To Steve Levy's credit, he enters the governor's race with a clearly laid out plan to make the state pare its spending to match its vastly reduced revenues. You can argue with the details, but it makes this clear: Every candidate for governor must deal honestly with voters on this issue.
A lot of attention is being focused on the announcement today by Suffolk's Democratic county executive that he's becoming a Republican and seeking the GOP nomination. But the more important question is: How does he change the race?
Levy's legendary frugality gives him authentic credentials as a cost-cutter and makes him attractive to many Republicans, Conservatives and Tea Party activists. But he does have liabilities: He has a relentlessly combative governing style, and his rhetoric about undocumented immigrants has too often been intemperate and inflammatory. He's also prone to making headlines that don't help him, such as crashing Wednesday's St. Patrick's Day Parade in Manhattan.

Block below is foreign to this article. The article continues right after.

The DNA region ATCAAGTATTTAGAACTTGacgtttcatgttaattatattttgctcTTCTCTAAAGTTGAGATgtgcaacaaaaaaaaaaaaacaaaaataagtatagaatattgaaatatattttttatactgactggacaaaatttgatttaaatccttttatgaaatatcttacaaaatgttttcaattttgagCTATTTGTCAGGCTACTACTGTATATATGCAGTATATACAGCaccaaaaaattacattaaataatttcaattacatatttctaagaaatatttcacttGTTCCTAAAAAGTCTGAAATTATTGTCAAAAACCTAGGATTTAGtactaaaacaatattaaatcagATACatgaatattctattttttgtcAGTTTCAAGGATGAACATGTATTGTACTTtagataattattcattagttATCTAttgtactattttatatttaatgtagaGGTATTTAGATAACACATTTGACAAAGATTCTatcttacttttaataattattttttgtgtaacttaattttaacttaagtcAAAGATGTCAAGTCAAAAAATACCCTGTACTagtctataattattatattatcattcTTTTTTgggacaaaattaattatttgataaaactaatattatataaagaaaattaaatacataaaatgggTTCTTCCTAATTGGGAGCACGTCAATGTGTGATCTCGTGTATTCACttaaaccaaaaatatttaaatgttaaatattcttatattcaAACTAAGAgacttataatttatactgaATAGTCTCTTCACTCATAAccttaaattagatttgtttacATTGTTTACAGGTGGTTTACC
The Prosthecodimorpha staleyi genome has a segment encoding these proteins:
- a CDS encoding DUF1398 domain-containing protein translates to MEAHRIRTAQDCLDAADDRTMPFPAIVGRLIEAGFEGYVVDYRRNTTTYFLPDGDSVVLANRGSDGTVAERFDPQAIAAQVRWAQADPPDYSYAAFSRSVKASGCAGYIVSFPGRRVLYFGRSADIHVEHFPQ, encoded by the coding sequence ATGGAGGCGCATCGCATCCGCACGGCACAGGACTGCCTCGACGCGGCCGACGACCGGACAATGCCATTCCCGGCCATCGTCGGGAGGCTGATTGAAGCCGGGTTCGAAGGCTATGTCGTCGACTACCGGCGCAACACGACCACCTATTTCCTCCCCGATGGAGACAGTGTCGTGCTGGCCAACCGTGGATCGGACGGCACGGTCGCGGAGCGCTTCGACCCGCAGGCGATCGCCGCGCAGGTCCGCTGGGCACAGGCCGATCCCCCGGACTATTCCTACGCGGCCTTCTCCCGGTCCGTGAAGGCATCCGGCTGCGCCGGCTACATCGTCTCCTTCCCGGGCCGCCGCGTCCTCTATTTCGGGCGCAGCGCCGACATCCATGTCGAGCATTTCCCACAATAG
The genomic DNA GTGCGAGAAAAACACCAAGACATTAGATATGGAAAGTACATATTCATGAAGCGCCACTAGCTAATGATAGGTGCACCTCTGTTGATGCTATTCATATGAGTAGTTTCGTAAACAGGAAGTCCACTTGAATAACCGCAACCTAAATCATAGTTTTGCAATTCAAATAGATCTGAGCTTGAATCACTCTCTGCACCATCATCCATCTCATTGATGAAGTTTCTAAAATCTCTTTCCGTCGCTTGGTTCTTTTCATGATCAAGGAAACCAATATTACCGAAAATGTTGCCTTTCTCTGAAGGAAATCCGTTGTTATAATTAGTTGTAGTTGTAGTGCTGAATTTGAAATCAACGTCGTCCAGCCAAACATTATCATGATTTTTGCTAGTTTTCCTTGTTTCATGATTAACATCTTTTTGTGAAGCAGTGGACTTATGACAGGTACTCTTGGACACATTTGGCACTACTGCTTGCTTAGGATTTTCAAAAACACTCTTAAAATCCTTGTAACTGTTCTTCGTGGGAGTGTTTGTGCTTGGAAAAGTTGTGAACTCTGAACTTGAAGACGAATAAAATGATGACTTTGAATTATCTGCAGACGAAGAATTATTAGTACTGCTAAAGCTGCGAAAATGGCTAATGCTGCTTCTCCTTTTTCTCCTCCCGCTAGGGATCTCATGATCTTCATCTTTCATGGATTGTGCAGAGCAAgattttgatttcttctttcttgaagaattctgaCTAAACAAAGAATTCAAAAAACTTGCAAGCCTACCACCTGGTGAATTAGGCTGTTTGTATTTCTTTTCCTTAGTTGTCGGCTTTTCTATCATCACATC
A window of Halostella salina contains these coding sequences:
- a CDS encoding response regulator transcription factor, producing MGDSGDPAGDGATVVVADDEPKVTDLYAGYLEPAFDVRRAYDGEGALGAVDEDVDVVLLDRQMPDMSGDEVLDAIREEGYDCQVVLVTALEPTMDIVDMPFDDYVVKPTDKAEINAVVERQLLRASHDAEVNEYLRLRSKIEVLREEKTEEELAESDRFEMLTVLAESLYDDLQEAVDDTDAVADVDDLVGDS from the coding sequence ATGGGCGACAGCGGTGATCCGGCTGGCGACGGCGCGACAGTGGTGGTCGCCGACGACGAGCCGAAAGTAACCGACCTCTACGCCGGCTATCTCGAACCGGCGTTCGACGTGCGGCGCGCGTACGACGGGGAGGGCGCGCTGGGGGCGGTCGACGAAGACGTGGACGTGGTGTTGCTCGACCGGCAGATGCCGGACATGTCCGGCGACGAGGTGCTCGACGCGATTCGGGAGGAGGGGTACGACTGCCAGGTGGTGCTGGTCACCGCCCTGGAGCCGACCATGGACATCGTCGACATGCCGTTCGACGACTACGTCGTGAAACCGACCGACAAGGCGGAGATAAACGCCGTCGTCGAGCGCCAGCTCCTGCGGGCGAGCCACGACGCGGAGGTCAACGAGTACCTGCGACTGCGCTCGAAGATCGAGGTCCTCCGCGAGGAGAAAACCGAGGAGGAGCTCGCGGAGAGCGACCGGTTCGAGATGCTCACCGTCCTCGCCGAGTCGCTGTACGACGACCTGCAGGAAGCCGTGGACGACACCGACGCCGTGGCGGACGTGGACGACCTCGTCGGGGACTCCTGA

Looking ahead, there's no guarantee he'll get the GOP nomination. The other Long Island candidate for that honor, Rick Lazio, isn't going to go away quietly - nor should he. His service in Congress was worthy, and he deserves a hearing.
But whether Levy is in the race only briefly, or all the way to November, his relentless focus on the fiscal issues should force other candidates in all parties to say what they'd do to tame the budget beast. And that's no small contribution. hN